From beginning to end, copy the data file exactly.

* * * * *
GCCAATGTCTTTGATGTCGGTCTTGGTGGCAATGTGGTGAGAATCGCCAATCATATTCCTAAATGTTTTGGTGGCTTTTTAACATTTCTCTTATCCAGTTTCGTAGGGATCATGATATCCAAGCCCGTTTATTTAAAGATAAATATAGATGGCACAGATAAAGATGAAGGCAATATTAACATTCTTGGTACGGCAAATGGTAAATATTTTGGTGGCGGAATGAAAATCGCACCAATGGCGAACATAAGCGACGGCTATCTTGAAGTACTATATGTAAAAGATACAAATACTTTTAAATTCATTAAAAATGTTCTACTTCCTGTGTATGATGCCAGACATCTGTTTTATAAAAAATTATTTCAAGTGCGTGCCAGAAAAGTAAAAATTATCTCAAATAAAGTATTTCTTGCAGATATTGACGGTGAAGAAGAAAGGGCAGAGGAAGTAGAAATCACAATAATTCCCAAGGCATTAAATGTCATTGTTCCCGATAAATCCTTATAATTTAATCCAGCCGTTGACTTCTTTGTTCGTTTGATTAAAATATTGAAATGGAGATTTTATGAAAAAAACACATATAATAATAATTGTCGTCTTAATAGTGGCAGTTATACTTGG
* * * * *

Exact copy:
GCCAATGTCTTTGATGTCGGTCTTGGTGGCAATGTGGTGAGAATCGCCAATCATATTCCTAAATGTTTTGGTGGCTTTTTAACATTTCTCTTATCCAGTTTCGTAGGGATCATGATATCCAAGCCCGTTTATTTAAAGATAAATATAGATGGCACAGATAAAGATGAAGGCAATATTAACATTCTTGGTACGGCAAATGGTAAATATTTTGGTGGCGGAATGAAAATCGCACCAATGGCGAACATAAGCGACGGCTATCTTGAAGTACTATATGTAAAAGATACAAATACTTTTAAATTCATTAAAAATGTTCTACTTCCTGTGTATGATGCCAGACATCTGTTTTATAAAAAATTATTTCAAGTGCGTGCCAGAAAAGTAAAAATTATCTCAAATAAAGTATTTCTTGCAGATATTGACGGTGAAGAAGAAAGGGCAGAGGAAGTAGAAATCACAATAATTCCCAAGGCATTAAATGTCATTGTTCCCGATAAATCCTTATAATTTAATCCAGCCGTTGACTTCTTTGTTCGTTTGATTAAAATATTGAAATGGAGATTTTATGAAAAAAACACATATAATAATAATTGTCGTCTTAATAGTGGCAGTTATACTTGG